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Home > Blog > Ambivalent About Ambition?
Out of Our Minds
Tuesday, June 13, 2006 10:40 PM
Ambivalent About Ambition?
Nancy D. Solomon on Values

Not long ago one of my colleagues attended my weekend retreat.  At its conclusion she told me that while the information was life-altering for her, what really blew her away was her experience of my huge heart and my capacity to empathize, especially given my reputation as being extremely ambitious, a real go-getter. 

I was stunned by both her candor and its content. I cringe to think that this fellow professional couldn’t (wouldn’t?) place my capacity to feel in the same equation as my ambition—she, like most of our culture, is of the opinion that to have ambition in the form of fame, fortune or position is absolutely incongruent with what it means to be feminine, what it means to be relationally oriented. 

Did she mean I had to choose?  I could either be feminine or ambitious?  That I couldn’t be both?  Or, at least, not at the same time?  And as for my so-called reputation— I truly believe we earn those and that we’re in charge of them so if I seem very ambitious it’s because I’m, well, very ambitious.  I set the bar very high because I, for one, refuse to die with my song still inside me.  I’ve never, even for a moment, suspended my femininity in my quest for success.  As a matter of fact, I’d attribute my success largely to my femininity.

Coincidentally, soon after this incident an equally ‘high performance’ colleague suggested I read Anna Fels’ article, Do Women Lack Ambition? in the Harvard Business Review www.hbr.org.  Fels, a psychiatrist, cites overwhelmingly conclusive evidence substantiating that this assumption is the cultural norm. Reading the research left me both appalled and relieved; the latter because it is still holds true in 2006 and the former because it validates my own observations.

It’s most likely that this colleague of mine wasn’t even conscious of what she said—that’s how it is with cultural tendencies—they’re so much a part of who we are that we don’t even notice them.  Which is what makes them so dangerous, to begin with.





2 comments

Jennifer Warwick - 6/15/2006 12:35:51 PM
Provocative question...but I think I missed a step somewhere - how did you "know" that this colleague actually believes that a person cannot be both feminine and ambitious?

I know writers have to keep posts short, so that may well be part of a fuller telling of the story. However, to me it reads as though she was commenting on seeing an unexpected and appealing part of you - a part that helped her get to know you as a full person, rather than just a business acquaintance. That is terrific for the two of you, seriously, but not neccessarily supportive of your ultimate conclusion...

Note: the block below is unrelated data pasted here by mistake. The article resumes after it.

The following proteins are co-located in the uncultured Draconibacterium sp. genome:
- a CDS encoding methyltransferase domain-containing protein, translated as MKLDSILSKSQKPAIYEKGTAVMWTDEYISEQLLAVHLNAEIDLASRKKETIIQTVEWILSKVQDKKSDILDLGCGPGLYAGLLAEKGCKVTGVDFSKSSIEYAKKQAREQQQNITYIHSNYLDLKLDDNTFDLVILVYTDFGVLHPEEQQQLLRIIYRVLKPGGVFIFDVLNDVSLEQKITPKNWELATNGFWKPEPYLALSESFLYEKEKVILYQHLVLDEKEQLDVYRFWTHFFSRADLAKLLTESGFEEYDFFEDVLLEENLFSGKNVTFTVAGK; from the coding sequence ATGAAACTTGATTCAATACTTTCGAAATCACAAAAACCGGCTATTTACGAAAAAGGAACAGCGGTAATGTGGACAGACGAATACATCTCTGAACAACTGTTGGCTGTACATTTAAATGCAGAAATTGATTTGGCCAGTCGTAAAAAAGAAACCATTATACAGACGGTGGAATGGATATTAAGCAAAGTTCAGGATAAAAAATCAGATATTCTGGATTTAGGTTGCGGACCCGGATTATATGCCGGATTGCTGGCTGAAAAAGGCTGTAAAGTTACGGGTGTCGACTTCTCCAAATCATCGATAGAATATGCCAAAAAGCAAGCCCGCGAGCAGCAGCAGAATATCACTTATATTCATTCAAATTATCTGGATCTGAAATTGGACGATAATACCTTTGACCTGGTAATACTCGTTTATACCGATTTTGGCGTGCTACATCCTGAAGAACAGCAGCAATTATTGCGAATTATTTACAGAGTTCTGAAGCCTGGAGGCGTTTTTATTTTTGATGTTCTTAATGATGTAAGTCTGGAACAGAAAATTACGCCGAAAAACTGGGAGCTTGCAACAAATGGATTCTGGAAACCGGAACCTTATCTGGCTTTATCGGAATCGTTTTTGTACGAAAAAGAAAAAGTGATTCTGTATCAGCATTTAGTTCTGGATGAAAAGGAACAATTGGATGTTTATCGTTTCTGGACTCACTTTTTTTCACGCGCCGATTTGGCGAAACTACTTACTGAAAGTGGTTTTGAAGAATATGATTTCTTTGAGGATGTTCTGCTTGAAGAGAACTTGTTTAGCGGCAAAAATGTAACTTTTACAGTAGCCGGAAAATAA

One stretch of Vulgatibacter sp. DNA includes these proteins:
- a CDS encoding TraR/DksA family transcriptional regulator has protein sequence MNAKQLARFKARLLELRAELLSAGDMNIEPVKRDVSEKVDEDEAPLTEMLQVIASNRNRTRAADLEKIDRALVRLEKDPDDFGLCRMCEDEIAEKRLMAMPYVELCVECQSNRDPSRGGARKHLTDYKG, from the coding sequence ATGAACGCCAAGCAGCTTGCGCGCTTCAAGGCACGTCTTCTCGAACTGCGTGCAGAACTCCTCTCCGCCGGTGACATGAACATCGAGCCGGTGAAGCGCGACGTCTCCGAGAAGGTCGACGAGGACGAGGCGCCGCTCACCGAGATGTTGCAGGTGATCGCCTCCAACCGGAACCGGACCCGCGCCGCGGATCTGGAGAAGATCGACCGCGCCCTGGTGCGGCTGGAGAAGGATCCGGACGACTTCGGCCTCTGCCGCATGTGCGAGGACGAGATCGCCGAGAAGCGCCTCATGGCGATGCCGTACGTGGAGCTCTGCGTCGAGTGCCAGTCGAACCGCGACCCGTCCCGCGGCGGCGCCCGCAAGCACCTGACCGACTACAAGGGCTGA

Fels' article aside, sometimes candid and feedback is just meant for us and us alone, giving us an opportunity to become more self-aware and take responsibility for and own our impact in the world - and is not *necessarily* something that can be extrapolated across a whole culture. Not arguing with your conclusion, per se - just can't quite connect the dots here.
Kristine Shreve - 6/14/2006 8:36:39 AM
When did ambition become a bad thing? Throughout my professional life, I've had people telling me I'm too ambitious and I should settle. I never bought that. Ambition was what motivated me to get my degrees through night classes while working full time. Ambition was what got me the Director of Marketing position I now hold. Ambition is what drives me to be better every day, and what allows me to produce great results for my employers.

As for the femininity issue, I've never gotten that either. I have a colleague who maintains that I get better results than he does with certain things precisely because I'm a woman. Being female I often have a different approach than he does. We're both have the same goal, to succeed, we just approach it in different ways. I've never seen ambition and femininity as incompatible.

I wish more people, regardless of gender, would be more ambitious about achieving thier goals. Think what a great world this would be if we all were going full out toward being the best people we could be.

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